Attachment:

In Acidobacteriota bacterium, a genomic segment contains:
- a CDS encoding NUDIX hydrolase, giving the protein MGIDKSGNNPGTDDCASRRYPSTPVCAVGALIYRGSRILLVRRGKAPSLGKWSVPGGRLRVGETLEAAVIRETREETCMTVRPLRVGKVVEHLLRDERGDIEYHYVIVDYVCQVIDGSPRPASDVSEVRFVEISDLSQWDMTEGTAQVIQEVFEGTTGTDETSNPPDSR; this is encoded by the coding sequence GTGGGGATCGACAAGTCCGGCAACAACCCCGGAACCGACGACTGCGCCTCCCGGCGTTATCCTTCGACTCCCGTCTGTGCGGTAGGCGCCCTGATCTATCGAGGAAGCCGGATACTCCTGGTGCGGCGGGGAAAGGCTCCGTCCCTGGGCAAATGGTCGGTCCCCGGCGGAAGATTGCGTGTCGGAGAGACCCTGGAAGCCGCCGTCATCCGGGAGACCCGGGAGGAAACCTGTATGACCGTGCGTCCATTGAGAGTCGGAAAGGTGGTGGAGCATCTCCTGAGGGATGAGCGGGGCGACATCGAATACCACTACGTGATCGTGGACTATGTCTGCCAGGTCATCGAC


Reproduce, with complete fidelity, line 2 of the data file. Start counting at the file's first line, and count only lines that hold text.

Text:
- a CDS encoding NUDIX hydrolase, giving the protein MGIDKSGNNPGTDDCASRRYPSTPVCAVGALIYRGSRILLVRRGKAPSLGKWSVPGGRLRVGETLEAAVIRETREETCMTVRPLRVGKVVEHLLRDERGDIEYHYVIVDYVCQVIDGSPRPASDVSEVRFVEISDLSQWDMTEGTAQVIQEVFEGTTGTDETSNPPDSR; this is encoded by the coding sequence GTGGGGATCGACAAGTCCGGCAACAACCCCGGAACCGACGACTGCGCCTCCCGGCGTTATCCTTCGACTCCCGTCTGTGCGGTAGGCGCCCTGATCTATCGAGGAAGCCGGATACTCCTGGTGCGGCGGGGAAAGGCTCCGTCCCTGGGCAAATGGTCGGTCCCCGGCGGAAGATTGCGTGTCGGAGAGACCCTGGAAGCCGCCGTCATCCGGGAGACCCGGGAGGAAACCTGTATGACCGTGCGTCCATTGAGAGTCGGAAAGGTGGTGGAGCATCTCCTGAGGGATGAGCGGGGCGACATCGAATACCACTACGTGATCGTGGACTATGTCTGCCAGGTCATCGAC